It begs the question: Why?

“I think it was just a cool idea that I could be the start of something,” Hall said, “and I could help build something from the ground up. So honestly, that was really appealing to me, so that’s why I chose it. And the coaching staff was awesome.”

Both Malsy and Zane, natives of California and Wichita, respectively, expressed similar sentiments. A new program awaited, and they wanted to be part of it. That’s part of the reason Zane turned down offers from other schools, and why Malsy transferred from Arizona State: for a chance at building something.

Ditto for Cramer, who added that the atmosphere around Manhattan made a difference. “‘Welcome to K-State. How can we help you?’” she recalls hearing on her recruiting visit.

For Rocha, things were more complicated. She went to high school in Santa Ana, California, a long ways from Manhattan — 1,508 miles, to be exact. Her connection to K-State came through assistant coach Gabe Romo, who previously coached high school soccer two hours away, in Lancaster.

When Romo finally convinced Rocha to visit K-State, Rocha realized she may have picked a bad time of year to do so.

“When he picked me up from the airport,” Rocha said, “he was like, ‘Is it a little cold here?’ It was definitely one of the most freezing places I had ever been in.”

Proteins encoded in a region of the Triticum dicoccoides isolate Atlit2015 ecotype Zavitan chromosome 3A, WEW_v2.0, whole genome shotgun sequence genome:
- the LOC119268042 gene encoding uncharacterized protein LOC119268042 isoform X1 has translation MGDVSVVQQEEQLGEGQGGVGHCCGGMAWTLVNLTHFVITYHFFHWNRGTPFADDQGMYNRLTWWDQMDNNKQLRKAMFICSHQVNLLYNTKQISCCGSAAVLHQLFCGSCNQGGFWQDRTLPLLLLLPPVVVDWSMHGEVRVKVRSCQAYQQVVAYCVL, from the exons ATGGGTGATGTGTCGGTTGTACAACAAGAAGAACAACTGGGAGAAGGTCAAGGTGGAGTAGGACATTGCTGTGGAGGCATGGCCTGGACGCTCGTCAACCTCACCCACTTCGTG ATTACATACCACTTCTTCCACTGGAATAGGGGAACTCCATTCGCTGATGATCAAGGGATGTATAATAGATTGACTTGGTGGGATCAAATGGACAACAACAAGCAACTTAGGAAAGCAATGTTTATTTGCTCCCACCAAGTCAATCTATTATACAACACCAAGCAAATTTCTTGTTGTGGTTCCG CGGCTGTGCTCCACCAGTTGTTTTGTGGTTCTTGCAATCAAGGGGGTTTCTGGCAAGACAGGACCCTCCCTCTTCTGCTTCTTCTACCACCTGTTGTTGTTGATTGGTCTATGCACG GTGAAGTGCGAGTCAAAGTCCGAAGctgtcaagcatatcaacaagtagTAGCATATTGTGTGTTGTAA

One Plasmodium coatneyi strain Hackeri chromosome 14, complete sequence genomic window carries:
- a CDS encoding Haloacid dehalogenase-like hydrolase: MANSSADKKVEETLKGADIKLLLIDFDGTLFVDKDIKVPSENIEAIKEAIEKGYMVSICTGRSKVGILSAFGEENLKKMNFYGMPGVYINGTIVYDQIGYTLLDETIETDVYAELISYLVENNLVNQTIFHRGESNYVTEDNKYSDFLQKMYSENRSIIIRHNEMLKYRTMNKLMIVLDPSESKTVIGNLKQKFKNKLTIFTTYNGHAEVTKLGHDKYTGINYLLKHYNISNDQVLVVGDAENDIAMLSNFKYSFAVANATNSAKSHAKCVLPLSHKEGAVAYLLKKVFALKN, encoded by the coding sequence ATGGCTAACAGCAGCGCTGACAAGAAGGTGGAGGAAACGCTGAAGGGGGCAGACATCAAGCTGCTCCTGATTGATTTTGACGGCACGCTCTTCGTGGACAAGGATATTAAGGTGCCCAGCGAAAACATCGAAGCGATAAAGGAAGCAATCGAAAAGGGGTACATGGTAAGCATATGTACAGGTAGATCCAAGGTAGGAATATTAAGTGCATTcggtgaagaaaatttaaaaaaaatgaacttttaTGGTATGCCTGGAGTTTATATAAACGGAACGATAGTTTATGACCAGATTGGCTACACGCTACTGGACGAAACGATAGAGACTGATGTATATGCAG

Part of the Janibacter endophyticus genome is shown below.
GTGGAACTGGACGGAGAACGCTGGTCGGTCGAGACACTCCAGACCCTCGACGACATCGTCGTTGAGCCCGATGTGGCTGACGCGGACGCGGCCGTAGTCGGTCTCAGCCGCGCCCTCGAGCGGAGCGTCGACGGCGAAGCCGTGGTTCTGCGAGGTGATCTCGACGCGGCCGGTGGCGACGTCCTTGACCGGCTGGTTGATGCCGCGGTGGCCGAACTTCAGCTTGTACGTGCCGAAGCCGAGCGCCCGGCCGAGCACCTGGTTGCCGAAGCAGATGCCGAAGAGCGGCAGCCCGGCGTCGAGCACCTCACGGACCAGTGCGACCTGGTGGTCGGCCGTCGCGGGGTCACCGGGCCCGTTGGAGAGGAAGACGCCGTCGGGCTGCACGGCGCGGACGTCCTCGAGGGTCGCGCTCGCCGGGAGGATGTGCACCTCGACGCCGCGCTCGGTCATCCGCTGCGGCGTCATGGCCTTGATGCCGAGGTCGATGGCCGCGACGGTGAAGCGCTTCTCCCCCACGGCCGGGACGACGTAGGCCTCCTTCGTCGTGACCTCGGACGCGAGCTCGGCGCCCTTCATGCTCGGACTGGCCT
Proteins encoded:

The wins may not be there, but the results are.

This season, K-State played at the new Buser Family Park, which was built over the offseason. It’s complete with a new entrance, nearly 1,500 more seats and a revamped press box, which includes a television booth, a radio booth, operations booth, media seating and one suite for fans.

For the Wildcats, it provided a sense of validation. Before, they were playing at a facility with limited seating and a press box that wasn’t big enough for reporters. There wasn’t any sort of recognizable entrance, either.

All that has changed. Now that the facility is complete and K-State’s locker rooms were finished a few days before K-State hosted West Virginia, several players — seniors included — said they finally feel validated as a team. Like the program is here to stay.

“It means everything,” Hall said, “because it’s like all of this hard work is solidified into an object. Something that we can celebrate in the locker room and just be with each other. Everything that we strive to do — being together as a team, bonding and all those things — that can all happen in one building now.”

Ask around, though, and you’ll begin to catch onto a theme: Culture. Dibbini emphasizes it consistently. The seniors cite it when explaining their attraction to K-State.

The program is still establishing itself, but the Wildcats’ five inaugural seniors already accomplished have lots of the legwork.

“The proudest moment from my point of view,” Zane said, “was the culture that we’ve built. I have full confidence that, yeah, I’m leaving, but this program is going to continue to be successful. We’re going to start winning. Once we figure it out, it’s going to be awesome.”